If you’ve hiked woodland trails, you’ve likely stopped in awe and knelt to get a closer look at mounds of moss growing on the forest floor. Moss is one of nature’s most low-profile plants. But its small stature makes it the most magical.
Moss is remarkable in its self-reliance: It requires neither fertilizers nor pesticides. It doesn’t have to be mowed or pruned. And it needs little water. It’s like a living green mulch. Mosses have been around at least 450 million years and are the oldest plants on land: They cushioned the feet of dinosaurs. And they are ubiquitous: Moss can be found on all seven continents.
David Spain, the moss man
David Spain lives in a moss paradise. The yard surrounding his home is a verdant moss garden, complete with water features (moss loves moist spots!) and a 10-foot-wide moss mound that is simply magical. The Raleigh, North Carolina, garden you see above is both test garden and homage to the wonders of moss.
David is a moss evangelist. “It is my passion,” he says. “I love this plant.” If you want a lawn in the shade, moss is boss.
Why is moss so great?
Moss is low-maintenance Because moss doesn’t have a root structure, it doesn’t need nutrients from the soil. Moss gets nutrients through its leaves — from rainfall and sunlight. This small plant doesn’t grow out of control or need mowing or pruning. It stays thick, dense — and short. Compared to other lawn options (we’re looking at you, turf grass), it’s totally carefree.
Moss is drought-tolerant Once it is attached and begins to spread, moss can survive on rainfall.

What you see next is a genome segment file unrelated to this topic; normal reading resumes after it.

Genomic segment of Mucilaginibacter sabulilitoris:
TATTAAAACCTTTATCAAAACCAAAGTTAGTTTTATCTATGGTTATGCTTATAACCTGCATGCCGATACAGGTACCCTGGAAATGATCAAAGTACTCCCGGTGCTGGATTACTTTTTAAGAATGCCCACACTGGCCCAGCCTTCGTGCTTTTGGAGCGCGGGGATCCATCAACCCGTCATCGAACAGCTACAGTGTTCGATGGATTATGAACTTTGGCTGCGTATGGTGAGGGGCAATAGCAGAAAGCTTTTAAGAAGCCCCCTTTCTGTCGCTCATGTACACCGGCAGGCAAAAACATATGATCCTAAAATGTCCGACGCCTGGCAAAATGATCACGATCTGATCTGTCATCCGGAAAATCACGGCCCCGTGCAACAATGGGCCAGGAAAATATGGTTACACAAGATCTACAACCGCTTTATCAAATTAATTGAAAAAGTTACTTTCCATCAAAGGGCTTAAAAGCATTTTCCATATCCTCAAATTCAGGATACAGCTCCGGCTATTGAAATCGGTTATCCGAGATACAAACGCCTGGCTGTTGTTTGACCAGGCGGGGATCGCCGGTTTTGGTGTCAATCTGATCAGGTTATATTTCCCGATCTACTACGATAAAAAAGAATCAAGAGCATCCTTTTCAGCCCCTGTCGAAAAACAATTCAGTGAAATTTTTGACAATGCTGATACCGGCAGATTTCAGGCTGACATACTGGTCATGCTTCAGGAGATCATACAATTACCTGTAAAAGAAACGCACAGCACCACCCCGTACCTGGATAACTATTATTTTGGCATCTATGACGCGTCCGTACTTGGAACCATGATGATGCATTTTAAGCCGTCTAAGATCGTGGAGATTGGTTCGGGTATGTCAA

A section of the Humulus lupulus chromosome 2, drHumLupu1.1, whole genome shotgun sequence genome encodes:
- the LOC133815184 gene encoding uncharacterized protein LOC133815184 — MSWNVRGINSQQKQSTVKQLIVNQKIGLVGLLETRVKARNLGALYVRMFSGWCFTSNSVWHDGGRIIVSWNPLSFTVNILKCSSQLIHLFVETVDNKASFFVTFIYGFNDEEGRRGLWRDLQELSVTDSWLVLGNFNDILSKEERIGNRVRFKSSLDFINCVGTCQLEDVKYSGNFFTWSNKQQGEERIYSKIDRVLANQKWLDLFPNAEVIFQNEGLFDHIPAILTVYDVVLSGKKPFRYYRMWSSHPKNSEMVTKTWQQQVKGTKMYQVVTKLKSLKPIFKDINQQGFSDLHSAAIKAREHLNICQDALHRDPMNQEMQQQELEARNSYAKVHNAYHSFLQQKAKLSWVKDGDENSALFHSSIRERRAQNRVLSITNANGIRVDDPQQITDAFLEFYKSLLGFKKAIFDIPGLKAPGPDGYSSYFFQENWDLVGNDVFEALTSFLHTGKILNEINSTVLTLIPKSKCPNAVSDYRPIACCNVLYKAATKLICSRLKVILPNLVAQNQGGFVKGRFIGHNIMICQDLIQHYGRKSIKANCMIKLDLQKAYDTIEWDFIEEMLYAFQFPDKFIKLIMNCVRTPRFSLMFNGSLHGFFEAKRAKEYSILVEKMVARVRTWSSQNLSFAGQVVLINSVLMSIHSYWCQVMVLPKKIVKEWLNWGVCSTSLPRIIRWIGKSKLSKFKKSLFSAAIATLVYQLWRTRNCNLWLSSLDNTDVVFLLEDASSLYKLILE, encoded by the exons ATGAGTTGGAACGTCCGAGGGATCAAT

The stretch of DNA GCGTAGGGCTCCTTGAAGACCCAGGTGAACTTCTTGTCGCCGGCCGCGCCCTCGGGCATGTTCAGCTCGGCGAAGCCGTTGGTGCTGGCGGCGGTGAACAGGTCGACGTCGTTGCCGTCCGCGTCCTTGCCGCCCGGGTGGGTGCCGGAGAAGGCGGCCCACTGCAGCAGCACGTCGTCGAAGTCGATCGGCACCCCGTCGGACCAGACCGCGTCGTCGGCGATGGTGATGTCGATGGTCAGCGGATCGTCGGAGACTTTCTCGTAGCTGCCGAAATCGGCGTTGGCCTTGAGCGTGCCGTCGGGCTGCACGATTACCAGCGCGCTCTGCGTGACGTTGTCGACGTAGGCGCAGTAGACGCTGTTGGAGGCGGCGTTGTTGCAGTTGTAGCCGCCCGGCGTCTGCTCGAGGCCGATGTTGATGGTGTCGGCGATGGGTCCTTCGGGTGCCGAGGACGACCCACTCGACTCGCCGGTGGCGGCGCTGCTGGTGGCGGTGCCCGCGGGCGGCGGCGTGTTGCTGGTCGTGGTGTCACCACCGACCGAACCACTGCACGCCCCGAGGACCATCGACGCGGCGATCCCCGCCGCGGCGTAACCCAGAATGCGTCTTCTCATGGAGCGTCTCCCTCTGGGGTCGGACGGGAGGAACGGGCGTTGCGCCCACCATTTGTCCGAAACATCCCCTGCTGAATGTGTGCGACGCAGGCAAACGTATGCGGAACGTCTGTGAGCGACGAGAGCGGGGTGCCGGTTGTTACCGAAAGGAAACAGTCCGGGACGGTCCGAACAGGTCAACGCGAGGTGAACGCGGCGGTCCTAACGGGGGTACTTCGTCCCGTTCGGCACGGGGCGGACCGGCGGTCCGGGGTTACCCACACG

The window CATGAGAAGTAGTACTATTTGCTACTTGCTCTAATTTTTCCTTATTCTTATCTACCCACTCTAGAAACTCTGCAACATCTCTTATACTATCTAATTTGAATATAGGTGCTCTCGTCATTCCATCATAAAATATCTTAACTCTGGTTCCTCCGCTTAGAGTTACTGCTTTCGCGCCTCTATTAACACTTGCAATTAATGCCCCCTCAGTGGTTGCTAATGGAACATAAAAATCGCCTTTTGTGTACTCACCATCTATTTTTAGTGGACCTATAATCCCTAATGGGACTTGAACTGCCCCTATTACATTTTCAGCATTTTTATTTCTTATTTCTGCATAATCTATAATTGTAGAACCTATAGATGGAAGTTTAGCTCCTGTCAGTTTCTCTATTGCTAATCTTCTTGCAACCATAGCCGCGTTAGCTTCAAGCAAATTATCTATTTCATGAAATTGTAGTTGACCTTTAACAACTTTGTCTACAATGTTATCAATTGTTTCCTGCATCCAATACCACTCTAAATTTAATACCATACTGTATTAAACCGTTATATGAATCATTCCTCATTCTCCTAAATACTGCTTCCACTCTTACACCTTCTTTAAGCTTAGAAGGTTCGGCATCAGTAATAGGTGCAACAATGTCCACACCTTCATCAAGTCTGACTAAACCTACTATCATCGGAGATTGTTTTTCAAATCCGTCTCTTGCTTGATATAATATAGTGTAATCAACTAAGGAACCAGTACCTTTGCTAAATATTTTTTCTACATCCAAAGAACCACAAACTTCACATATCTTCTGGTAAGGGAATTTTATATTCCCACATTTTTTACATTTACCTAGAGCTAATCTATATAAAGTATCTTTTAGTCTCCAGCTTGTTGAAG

Moss will grow anywhere Moss takes up residency and spreads happily where no other plants will (or can): on stones, wood, soil, in deep shade. In areas where conditions are bad for grass, moss excels. Most mosses don’t care about soil pH.
Moss can take foot traffic You can walk, drive a car, or ride a bike across moss. Here’s why: Moss can be squished flat and it will bounce back. But because moss doesn’t have deep roots, it can’t take active movement: It will scratch up off the ground. David says backyard moss is not a good option for soccer-playing kids or ball-catching dogs.
Moss is winter-hardy Moss loves being covered by snow because it stays hydrated. Moss has a natural antifreeze in it and as soon as it defrosts, it comes out healthier thanks to the extra moisture. It’s an evergreen mulch. Moss is an ideal mulch alternative. It’s green, holds moisture, and helps retain the soil. Its spreading nature also helps suppress weeds. And like mulch, moss works as a design element, drawing in the eye and unifying an area.
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Moss as a lawn replacement
In this garden, moss is a lawn replacement; it grows happily under large trees where traditional turf grass can’t thrive. Growing also between stepping stones and alongside water features, the mosses create a uniform green look.
Use moss on more than flat surfaces
But David doesn’t just think in flat spaces. He uses the talents of moss to create multi-dimensional design elements in his yard, such as a 4½-foot-tall, 10-foot-wide mound in the photo above. It’s built with a cinderblock base for stability. Soil and wildlife netting give the moss a base to grow on the structure. From a landscape design perspective, the moss mound in the rear corner of his yard adds a verdant architectural element. Oh, and it’s also just plain magical.
Two types of garden moss
There are two kinds of garden moss: acrocarpous and pleurocarpous.
1. Acrocarpous moss
Acrocarpous mosses have a short upright growth habit. This type of moss produces foliage that is erect, unbranched, and forms a mounded colony. Weeds don’t have a chance of popping up in acrocarpous moss because it grows so thick and has tightly packed stems.
2. Pleurocarpous moss
Pleurocarpous mosses have a branching growth habit. This type of moss grows faster than acrocarpous moss, attaches to rocks, and does a better job of growing in rough ground. Pleurocarpous mosses also regenerate quickly from broken pieces, which makes them ideal for poking here and there amid rocks.